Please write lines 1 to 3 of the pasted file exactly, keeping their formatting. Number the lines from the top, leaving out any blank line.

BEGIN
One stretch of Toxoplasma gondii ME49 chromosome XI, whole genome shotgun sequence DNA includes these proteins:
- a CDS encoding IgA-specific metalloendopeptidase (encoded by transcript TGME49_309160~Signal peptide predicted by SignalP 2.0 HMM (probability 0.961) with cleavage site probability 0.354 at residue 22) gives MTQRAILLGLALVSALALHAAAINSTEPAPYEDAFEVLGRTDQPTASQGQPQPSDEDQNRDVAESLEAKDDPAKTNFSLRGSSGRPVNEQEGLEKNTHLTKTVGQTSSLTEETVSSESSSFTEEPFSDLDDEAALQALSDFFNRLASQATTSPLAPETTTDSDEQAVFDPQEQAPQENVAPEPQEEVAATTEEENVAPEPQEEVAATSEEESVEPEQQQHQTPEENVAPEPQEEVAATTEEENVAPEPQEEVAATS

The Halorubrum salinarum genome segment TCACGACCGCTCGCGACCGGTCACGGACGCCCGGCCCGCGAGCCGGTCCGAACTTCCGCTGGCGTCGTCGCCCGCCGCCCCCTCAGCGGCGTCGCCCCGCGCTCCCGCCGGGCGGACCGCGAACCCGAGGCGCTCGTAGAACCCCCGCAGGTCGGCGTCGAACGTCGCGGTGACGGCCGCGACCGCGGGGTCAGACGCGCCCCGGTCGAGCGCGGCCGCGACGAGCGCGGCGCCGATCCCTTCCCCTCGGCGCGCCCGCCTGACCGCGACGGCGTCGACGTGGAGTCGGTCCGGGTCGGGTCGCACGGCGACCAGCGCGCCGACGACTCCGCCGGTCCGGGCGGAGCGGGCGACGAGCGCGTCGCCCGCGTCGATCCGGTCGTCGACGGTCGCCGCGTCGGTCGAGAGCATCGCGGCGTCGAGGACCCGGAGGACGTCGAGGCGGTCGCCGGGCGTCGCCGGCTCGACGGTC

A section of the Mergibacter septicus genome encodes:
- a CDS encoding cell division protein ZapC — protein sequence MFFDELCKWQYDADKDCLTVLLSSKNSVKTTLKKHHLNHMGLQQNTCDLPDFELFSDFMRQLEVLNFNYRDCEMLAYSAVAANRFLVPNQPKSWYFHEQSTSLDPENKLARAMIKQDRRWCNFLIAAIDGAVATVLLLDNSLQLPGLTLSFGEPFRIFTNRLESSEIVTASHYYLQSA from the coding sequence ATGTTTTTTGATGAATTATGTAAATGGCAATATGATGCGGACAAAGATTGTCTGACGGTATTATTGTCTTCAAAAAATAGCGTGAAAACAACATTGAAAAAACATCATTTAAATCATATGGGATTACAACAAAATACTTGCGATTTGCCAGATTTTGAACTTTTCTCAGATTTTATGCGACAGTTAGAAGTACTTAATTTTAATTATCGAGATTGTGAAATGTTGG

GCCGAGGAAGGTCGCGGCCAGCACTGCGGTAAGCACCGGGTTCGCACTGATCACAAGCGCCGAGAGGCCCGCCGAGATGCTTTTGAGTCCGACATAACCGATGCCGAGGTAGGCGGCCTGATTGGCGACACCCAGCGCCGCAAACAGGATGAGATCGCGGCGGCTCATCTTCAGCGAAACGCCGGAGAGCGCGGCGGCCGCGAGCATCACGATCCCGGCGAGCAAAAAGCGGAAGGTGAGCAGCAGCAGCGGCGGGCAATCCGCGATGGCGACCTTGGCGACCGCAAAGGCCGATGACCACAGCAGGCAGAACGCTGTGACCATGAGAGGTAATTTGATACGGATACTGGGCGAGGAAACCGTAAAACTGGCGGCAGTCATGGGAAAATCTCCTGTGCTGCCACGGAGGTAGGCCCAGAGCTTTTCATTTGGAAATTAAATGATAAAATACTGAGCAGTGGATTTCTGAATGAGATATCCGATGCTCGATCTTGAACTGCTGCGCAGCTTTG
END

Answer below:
One stretch of Toxoplasma gondii ME49 chromosome XI, whole genome shotgun sequence DNA includes these proteins:
- a CDS encoding IgA-specific metalloendopeptidase (encoded by transcript TGME49_309160~Signal peptide predicted by SignalP 2.0 HMM (probability 0.961) with cleavage site probability 0.354 at residue 22) gives MTQRAILLGLALVSALALHAAAINSTEPAPYEDAFEVLGRTDQPTASQGQPQPSDEDQNRDVAESLEAKDDPAKTNFSLRGSSGRPVNEQEGLEKNTHLTKTVGQTSSLTEETVSSESSSFTEEPFSDLDDEAALQALSDFFNRLASQATTSPLAPETTTDSDEQAVFDPQEQAPQENVAPEPQEEVAATTEEENVAPEPQEEVAATSEEESVEPEQQQHQTPEENVAPEPQEEVAATTEEENVAPEPQEEVAATS

The Halorubrum salinarum genome segment TCACGACCGCTCGCGACCGGTCACGGACGCCCGGCCCGCGAGCCGGTCCGAACTTCCGCTGGCGTCGTCGCCCGCCGCCCCCTCAGCGGCGTCGCCCCGCGCTCCCGCCGGGCGGACCGCGAACCCGAGGCGCTCGTAGAACCCCCGCAGGTCGGCGTCGAACGTCGCGGTGACGGCCGCGACCGCGGGGTCAGACGCGCCCCGGTCGAGCGCGGCCGCGACGAGCGCGGCGCCGATCCCTTCCCCTCGGCGCGCCCGCCTGACCGCGACGGCGTCGACGTGGAGTCGGTCCGGGTCGGGTCGCACGGCGACCAGCGCGCCGACGACTCCGCCGGTCCGGGCGGAGCGGGCGACGAGCGCGTCGCCCGCGTCGATCCGGTCGTCGACGGTCGCCGCGTCGGTCGAGAGCATCGCGGCGTCGAGGACCCGGAGGACGTCGAGGCGGTCGCCGGGCGTCGCCGGCTCGACGGTC